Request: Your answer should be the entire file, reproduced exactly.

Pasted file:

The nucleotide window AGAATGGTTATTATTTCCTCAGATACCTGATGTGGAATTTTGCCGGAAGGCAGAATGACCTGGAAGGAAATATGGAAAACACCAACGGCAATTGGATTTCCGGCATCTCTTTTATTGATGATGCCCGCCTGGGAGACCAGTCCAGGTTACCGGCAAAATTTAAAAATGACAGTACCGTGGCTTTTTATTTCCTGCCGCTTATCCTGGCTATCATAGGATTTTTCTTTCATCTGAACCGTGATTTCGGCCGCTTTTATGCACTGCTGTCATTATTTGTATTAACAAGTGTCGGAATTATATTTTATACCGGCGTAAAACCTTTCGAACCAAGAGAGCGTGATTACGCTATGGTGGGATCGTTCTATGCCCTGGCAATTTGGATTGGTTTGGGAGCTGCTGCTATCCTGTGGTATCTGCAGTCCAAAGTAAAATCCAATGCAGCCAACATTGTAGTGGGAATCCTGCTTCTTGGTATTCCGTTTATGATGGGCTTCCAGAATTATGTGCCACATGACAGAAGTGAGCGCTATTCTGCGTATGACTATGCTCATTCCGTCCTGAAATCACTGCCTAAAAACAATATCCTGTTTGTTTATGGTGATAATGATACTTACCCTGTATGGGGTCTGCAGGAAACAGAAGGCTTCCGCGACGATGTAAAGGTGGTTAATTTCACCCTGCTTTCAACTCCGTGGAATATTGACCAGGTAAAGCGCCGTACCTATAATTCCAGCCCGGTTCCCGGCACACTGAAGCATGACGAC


The nucleotide window AGAATGGTTATTATTTCCTCAGATACCTGATGTGGAATTTTGCCGGAAGGCAGAATGACCTGGAAGGAAATATGGAAAACACCAACGGCAATTGGATTTCCGGCATCTCTTTTATTGATGATGCCCGCCTGGGAGACCAGTCCAGGTTACCGGCAAAATTTAAAAATGACAGTACCGTGGCTTTTTATTTCCTGCCGCTTATCCTGGCTATCATAGGATTTTTCTTTCATCTGAACCGTGATTTCGGCCGCTTTTATGCACTGCTGTCATTATTTGTATTAACAAGTGTCGGAATTATATTTTATACCGGCGTAAAACCTTTCGAACCAAGAGAGCGTGATTACGCTATGGTGGGATCGTTCTATGCCCTGGCAATTTGGATTGGTTTGGGAGCTGCTGCTATCCTGTGGTATCTGCAGTCCAAAGTAAAATCCAATGCAGCCAACATTGTAGTGGGAATCCTGCTTCTTGGTATTCCGTTTATGATGGGCTTCCAGAATTATGTGCCACATGACAGAAGTGAGCGCTATTCTGCGTATGACTATGCTCATTCCGTCCTGAAATCACTGCCTAAAAACAATATCCTGTTTGTTTATGGTGATAATGATACTTACCCTGTATGGGGTCTGCAGGAAACAGAAGGCTTCCGCGACGATGTAAAGGTGGTTAATTTCACCCTGCTTTCAACTCCGTGGAATATTGACCAGGTAAAGCGCCGTACCTATAATTCCAGCCCGGTTCCCGGCACACTGAAGCATGACGAC